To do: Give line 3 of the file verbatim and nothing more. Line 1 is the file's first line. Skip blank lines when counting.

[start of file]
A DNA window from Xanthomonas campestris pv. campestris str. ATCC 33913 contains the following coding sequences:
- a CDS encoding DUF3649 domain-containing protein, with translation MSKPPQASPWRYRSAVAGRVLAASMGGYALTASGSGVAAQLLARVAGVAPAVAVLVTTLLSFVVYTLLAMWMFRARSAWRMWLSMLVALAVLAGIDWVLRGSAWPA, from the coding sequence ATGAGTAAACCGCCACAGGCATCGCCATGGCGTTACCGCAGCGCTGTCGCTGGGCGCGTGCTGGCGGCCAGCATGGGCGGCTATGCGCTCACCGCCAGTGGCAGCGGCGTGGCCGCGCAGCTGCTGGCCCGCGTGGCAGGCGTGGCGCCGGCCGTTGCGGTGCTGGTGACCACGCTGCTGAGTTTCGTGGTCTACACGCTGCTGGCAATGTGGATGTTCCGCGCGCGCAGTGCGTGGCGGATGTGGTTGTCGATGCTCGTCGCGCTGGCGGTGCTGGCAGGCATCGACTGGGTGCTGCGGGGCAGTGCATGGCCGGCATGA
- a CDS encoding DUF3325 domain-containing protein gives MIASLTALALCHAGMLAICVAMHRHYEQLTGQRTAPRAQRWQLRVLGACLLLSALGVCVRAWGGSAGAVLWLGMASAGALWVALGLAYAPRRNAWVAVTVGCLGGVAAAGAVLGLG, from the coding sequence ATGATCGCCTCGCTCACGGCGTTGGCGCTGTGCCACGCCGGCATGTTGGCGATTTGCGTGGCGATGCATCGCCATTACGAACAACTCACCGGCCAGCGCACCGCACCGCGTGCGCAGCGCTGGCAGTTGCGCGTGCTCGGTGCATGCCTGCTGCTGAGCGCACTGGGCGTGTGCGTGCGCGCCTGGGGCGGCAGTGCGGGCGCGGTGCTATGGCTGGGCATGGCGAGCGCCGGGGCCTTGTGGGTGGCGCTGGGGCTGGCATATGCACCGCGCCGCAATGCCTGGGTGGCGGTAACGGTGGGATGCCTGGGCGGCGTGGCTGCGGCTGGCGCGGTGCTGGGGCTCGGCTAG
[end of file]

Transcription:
- a CDS encoding DUF3325 domain-containing protein gives MIASLTALALCHAGMLAICVAMHRHYEQLTGQRTAPRAQRWQLRVLGACLLLSALGVCVRAWGGSAGAVLWLGMASAGALWVALGLAYAPRRNAWVAVTVGCLGGVAAAGAVLGLG, from the coding sequence ATGATCGCCTCGCTCACGGCGTTGGCGCTGTGCCACGCCGGCATGTTGGCGATTTGCGTGGCGATGCATCGCCATTACGAACAACTCACCGGCCAGCGCACCGCACCGCGTGCGCAGCGCTGGCAGTTGCGCGTGCTCGGTGCATGCCTGCTGCTGAGCGCACTGGGCGTGTGCGTGCGCGCCTGGGGCGGCAGTGCGGGCGCGGTGCTATGGCTGGGCATGGCGAGCGCCGGGGCCTTGTGGGTGGCGCTGGGGCTGGCATATGCACCGCGCCGCAATGCCTGGGTGGCGGTAACGGTGGGATGCCTGGGCGGCGTGGCTGCGGCTGGCGCGGTGCTGGGGCTCGGCTAG